I hope everyone had a great Labor Day weekend! We were honored to have a lot of guests visit the Akta Lakota Museum & Cultural Center as they were passing through on their travels. I love driving through the parking lot to look at the license plates and see where everyone is from. I hope you may have the chance to visit us one day!
It was a busy week here on campus. One of our high school boys’ homes hosted the Chamberlain High School Varsity football team for dinner Thursday night. It is a way to strengthen team unity and help give the local players and coaches a chance to see how the St. Joseph’s students live. We have several St. Joseph’s boys on the team.
Sadly, the team lost their season opener Friday night against a team ranked at the state level. However, the Cubs will have the chance to rebound with their home opener this Friday.
In volleyball news, the varsity season opens tonight with the Lady Cubs hosting Stanley County. Just like the football team, we have several students on both the Varsity and JV teams.
The high school students had Friday off as well as Monday. One of our homes took advantage of the time off and offered a car wash on campus. Their goal was to raise money to attend the LifeLight Music Festival in Sioux Falls, South Dakota, which is a three-day Christian music event. The car wash was a hit and they had a great time at the festival!
Here on campus over the long weekend, the younger Lakota students took in a movie – Guardians of the Galaxy – at our local theater. A picnic was planned afterwards, but they had to avoid some rain drops! They also had the chance to enjoy being outside, swim and just take it easy – it was a wonderful, relaxing weekend!
With the holiday weekend behind us, all the focus now shifts to St. Joseph’s powwow September 12-13. We are praying for good weather! The students are busy preparing regalia and practicing their dance steps. We hope you can join us!
We hope you will all have a great week! May God’s blessings and guidance will be with you.
Where did the summer go? Monday morning, orientation began for new houseparents, teachers, counselors and support staff. We have 29 new team members for the 2014-2015 school year.
One mentioned she felt God’s call to come and offer her service to St. Joseph’s Indian School. This reflects an attitude many have shared in the past. We are grateful for this spirit of mission and that God calls the right people at the right time to cross paths and serve the Lakota youngsters.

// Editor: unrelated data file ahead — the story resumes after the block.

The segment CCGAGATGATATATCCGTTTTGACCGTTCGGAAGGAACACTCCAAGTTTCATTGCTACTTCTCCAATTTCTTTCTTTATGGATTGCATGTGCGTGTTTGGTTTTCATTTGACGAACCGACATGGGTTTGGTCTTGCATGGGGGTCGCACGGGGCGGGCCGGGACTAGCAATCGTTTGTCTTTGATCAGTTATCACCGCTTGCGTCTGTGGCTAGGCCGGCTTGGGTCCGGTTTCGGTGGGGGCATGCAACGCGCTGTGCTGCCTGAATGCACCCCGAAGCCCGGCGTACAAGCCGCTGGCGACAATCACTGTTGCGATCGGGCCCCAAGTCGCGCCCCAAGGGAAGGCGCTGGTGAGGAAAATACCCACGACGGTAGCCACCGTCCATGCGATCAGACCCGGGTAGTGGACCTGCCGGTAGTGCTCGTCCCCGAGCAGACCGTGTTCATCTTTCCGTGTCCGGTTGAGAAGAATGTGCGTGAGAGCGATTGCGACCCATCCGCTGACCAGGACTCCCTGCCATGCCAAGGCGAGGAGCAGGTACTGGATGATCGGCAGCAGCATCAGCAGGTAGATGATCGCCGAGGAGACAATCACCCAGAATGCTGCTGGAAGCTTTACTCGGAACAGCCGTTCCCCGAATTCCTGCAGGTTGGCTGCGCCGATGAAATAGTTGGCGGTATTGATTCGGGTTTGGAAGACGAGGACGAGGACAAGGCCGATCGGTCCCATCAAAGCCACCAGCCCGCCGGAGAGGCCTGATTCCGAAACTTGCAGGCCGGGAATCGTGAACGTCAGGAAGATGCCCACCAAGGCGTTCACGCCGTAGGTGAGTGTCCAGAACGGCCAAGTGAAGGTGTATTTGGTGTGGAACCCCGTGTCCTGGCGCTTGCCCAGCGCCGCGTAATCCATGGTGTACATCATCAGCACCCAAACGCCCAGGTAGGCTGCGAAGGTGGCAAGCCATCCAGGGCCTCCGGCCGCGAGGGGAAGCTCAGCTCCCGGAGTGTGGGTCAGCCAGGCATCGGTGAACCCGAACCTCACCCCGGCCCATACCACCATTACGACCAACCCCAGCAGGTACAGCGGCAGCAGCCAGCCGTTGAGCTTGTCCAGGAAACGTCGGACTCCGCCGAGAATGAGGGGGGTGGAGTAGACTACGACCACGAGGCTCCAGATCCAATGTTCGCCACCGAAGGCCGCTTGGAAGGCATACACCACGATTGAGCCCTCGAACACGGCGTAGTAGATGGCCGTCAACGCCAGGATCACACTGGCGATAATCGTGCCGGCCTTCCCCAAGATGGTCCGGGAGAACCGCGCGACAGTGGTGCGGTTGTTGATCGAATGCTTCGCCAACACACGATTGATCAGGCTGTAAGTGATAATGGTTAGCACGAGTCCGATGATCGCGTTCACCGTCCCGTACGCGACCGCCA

When new staff were asked what qualities they bring to the job, some of the comments included:
Love of young people
May the giver of all good gifts, our Heavenly Father, enable them to have many opportunities to share these gifts with everyone around them, students and staff.
All staff will be back on campus next week, but final touches for the upcoming school year are still being made. The new playground equipment is being delivered over the next few days and it will be a challenge to get everything bolted and in place by the opening of school on August 11. Pilamaya – thank you – for your continued generosity that allows us to provide a safe environment for the children we serve!
Many guests and visitors have been stopping at the Akta Lakota Museum & Cultural Center. I hope you and your family will have the opportunity to visit one day soon. It is good to see the museum parking lot filled with vehicles from all over the USA and beyond. Our visitors are impressed by the facility and we have received several great reviews, such as this blog post.
Remember St. Joseph’s annual powwow coming up September 12-13. For more information or to register, visit www.stjo.org/powwow or call 1-800-584-9200.
Please continue to pray for us as orientation continues this week and for the all-staff orientation next week. Together, we will develop a sense of family and provide the best experience possible for our in-coming students. We are grateful to God for your support and encouragement which allows us to have a positive impact on the children’s lives.